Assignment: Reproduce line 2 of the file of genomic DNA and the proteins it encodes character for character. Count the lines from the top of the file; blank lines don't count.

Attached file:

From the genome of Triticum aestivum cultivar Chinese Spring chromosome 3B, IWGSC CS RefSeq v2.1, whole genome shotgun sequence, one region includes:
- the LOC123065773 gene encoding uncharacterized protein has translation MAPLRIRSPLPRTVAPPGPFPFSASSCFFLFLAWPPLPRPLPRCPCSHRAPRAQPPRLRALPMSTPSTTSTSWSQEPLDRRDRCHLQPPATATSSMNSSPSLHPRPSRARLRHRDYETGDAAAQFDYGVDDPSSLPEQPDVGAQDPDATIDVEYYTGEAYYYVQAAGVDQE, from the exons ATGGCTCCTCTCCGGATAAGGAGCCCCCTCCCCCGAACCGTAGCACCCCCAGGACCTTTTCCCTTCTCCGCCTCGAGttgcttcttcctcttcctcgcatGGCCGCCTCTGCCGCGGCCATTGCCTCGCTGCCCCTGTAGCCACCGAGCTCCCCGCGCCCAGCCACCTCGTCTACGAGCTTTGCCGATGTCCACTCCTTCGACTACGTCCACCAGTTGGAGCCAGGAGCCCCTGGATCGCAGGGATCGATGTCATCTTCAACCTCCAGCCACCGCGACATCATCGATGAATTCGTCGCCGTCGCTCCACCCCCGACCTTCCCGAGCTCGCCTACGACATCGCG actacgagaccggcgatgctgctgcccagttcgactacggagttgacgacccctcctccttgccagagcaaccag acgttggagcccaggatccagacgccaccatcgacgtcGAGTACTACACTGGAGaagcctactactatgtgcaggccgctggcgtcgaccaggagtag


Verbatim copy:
- the LOC123065773 gene encoding uncharacterized protein has translation MAPLRIRSPLPRTVAPPGPFPFSASSCFFLFLAWPPLPRPLPRCPCSHRAPRAQPPRLRALPMSTPSTTSTSWSQEPLDRRDRCHLQPPATATSSMNSSPSLHPRPSRARLRHRDYETGDAAAQFDYGVDDPSSLPEQPDVGAQDPDATIDVEYYTGEAYYYVQAAGVDQE, from the exons ATGGCTCCTCTCCGGATAAGGAGCCCCCTCCCCCGAACCGTAGCACCCCCAGGACCTTTTCCCTTCTCCGCCTCGAGttgcttcttcctcttcctcgcatGGCCGCCTCTGCCGCGGCCATTGCCTCGCTGCCCCTGTAGCCACCGAGCTCCCCGCGCCCAGCCACCTCGTCTACGAGCTTTGCCGATGTCCACTCCTTCGACTACGTCCACCAGTTGGAGCCAGGAGCCCCTGGATCGCAGGGATCGATGTCATCTTCAACCTCCAGCCACCGCGACATCATCGATGAATTCGTCGCCGTCGCTCCACCCCCGACCTTCCCGAGCTCGCCTACGACATCGCG actacgagaccggcgatgctgctgcccagttcgactacggagttgacgacccctcctccttgccagagcaaccag acgttggagcccaggatccagacgccaccatcgacgtcGAGTACTACACTGGAGaagcctactactatgtgcaggccgctggcgtcgaccaggagtag